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Sea Creatures are Prime Aquarium Attractions for Kids

It's not true that the world is going to the dogs. It's going to the sea creatures instead. Maybe Keiko, the killer whale from the movie Free Willy started it all. But it seems as if there's a mad rush on to let every travelling family pat a whale, kiss a star fish, or as in the new Underwater World in San Francisco, travel along an underground moving sidewalk separated by a plexiglass wall from some 10,000 swimming creatures above. Some hotels, such as The Southampton Princess in Bermuda, are offering family dolphin encounters. The Hotel Atlantis on Paradise Island in the Bahamas includes 16 aquarium experts on staff and even has its own fish curator to oversee the tanks of fish, lagoons of turtles, and other fishy details of its 14-acre waterscape.

Things have certainly come a long way since seaside towns caught few fish from surrounding waters, put them into tanks, and opened an instant aquarium. In many cases, the exhibits were intended to scare rather than enthrall. We especially remember two bizarre seaside attractions. One was an aquarium built at the end of a pier in a family resort town in Holland. The theme was 20,000 leagues under the sea, the building was shaped like a boat, and the highlight was a "giant sea creature" caught underneath who came up periodically to whack at the portholes above. It absolutely terrified my daughter who could not be convinced that the monster was a fake. Another memorable exhibit was at a coastal town in northern France. In the middle of the aquarium entrance hall was a tank of electric eels who would zap a hooked-up battery device if you pressed on a certain spot on the glass. The kids visiting of course loved this display. But I wondered just how many charges per hour were good for the poor overworked eels.

Now that the city fathers in Collingwood and Toronto are talking about building major aquariums, perhaps they could take some cues from family-friendly institutions around the world whose displays work with the natural world and still delight. We've found that the giant shows with whales and porpoises are fine, but the kids prefer to handle a peeing star fish, hold squishy sea cucumbers and look a sea otter in the eye. Here are a couple of places that will be sure to please your youngsters if you happen to be in the vicinity this winter:

THE MONTEREY BAY AQUARIUM, CALIFORNIA COAST: We were told that this former sardine cannery (of John Steinbeck's Cannery Row) turned aquatic research insititute was so popular that we should either arrive before the doors open or buy advance tickets from our hotel. This was good advice. We entered as the doors opened and didn't have to fight the crowds to view the aquarium showpiece-a three-storey-high kelp forest. As much as the kids loved watching the thousands of creatures swim between the waving seaweed, however, this place was made to keep the sea critters happy. Sharks get a nice long 90-ft. glide path in the hourglass-shaped tank with an easy turnaround at either end. The crabs in the tide pools are swamped every 40 seconds with huge man-made waves piped from a reservoir. The adorable sea otters, most of them orphaned when rough surf separated them from their mothers, are played with and coddled by substitute diver moms until they're ready for the ocean; injured sharks are nursed back to health. If you've got kids crazy about marine biology, they'll be enchanted. Ours loved examining a shark's tooth, watching the furry otters cavort, and patting a bat ray in the touching tanks. New this year is a jelly fish gallery. Afterward, you can rent kayaks from Monterey Bay Kayaks (tel: 408-373-KELP) and paddle around the kelp beds where the otters hang out. Call 1-800-756-3737 for advance tickets.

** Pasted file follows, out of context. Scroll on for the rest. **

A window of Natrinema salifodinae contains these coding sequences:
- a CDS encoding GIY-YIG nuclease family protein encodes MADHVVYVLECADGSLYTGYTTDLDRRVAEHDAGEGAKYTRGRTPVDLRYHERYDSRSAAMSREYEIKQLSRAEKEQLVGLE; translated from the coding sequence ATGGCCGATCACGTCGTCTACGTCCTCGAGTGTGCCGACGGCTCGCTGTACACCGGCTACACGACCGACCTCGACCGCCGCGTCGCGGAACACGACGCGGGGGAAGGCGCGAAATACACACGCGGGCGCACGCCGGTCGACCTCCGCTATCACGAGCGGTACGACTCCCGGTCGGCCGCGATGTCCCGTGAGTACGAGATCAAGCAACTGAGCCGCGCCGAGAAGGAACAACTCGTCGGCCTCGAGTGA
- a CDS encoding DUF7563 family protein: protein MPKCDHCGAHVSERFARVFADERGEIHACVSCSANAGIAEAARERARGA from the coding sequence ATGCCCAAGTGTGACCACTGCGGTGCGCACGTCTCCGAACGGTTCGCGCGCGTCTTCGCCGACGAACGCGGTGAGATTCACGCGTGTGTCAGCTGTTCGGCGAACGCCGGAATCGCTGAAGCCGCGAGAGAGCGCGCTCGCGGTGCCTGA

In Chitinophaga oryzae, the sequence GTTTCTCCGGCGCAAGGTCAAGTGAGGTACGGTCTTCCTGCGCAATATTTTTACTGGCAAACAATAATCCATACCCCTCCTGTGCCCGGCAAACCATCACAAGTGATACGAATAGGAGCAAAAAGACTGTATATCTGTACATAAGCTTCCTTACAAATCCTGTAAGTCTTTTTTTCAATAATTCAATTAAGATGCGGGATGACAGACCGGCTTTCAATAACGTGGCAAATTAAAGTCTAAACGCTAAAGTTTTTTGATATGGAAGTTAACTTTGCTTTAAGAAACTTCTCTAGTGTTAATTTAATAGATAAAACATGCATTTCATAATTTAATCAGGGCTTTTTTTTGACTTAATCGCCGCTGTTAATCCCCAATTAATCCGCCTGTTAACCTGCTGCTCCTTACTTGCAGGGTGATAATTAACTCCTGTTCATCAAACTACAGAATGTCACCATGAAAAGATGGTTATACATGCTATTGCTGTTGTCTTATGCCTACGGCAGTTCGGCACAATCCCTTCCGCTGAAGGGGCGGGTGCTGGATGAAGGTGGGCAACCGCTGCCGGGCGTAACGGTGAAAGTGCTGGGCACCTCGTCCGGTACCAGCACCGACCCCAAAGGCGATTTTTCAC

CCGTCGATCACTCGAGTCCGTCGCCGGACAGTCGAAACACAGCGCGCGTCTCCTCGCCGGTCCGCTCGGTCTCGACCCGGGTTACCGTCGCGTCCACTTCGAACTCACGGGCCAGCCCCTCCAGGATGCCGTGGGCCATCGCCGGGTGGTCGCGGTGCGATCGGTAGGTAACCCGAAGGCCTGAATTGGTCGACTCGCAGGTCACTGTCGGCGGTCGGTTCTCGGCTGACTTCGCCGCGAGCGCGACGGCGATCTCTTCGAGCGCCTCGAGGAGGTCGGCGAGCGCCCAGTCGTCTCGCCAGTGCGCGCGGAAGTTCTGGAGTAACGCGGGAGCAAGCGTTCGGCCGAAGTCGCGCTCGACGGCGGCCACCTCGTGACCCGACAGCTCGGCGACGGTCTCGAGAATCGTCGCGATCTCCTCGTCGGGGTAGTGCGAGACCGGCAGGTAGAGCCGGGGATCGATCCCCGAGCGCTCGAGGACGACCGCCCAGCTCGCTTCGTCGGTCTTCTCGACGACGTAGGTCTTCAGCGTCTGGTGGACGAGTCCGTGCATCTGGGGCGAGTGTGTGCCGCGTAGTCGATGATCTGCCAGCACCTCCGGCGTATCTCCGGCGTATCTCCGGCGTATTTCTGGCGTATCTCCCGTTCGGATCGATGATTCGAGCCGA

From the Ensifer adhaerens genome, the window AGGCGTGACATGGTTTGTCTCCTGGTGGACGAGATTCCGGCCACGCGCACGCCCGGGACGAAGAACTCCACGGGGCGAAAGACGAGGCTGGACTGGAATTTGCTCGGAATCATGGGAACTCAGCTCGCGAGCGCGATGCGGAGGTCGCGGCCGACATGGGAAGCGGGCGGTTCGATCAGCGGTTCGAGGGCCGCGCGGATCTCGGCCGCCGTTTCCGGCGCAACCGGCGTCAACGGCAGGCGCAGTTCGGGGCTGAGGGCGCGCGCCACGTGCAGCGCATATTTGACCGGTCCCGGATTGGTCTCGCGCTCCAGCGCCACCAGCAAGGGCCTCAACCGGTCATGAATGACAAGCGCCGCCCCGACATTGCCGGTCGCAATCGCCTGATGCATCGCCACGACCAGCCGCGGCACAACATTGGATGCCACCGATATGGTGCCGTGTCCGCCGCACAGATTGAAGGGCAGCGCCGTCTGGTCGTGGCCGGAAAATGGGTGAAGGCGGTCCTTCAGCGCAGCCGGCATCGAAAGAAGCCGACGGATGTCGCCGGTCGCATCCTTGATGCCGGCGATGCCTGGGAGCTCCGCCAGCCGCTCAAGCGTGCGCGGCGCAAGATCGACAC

CORAL WORLD, NASSAU, BAHAMAS: This small fish park is Nassau's most popular tourist attraction. It's perfect for younger children. There are "petting pools" where kids can touch conch, hermit crabs, starfish and sea cucumbers, a shark tank where we saw a baby shark nursing, and a wildlife area with flamingoes and parrots. Older kids can rent snorkel gear to swim in the small bay (although we didn't see too much when we were there last March - the bay was too rough). The highlight is a glass-enclosed 360 degree underwater observatory that's separated from the mainland by a bridge. Just beyond the walls is a natural coral reef where sharks, moray eels, spiny lobsters and tropical fish congregate. Because it's a natural aquarium, you never know what will swim past. On the rough day that we were there, sharks and other huge fish, lobsters and sea horses (that magically turned themselves yellow, orange, or green depending on the coral they were clinging to) were using the circular walls for protection. We could see them swishing back and forth with the current. Afterwards, we had a Bahamian picnic on the small beach across the road from the entrance. Call 242-328-1036 for information.





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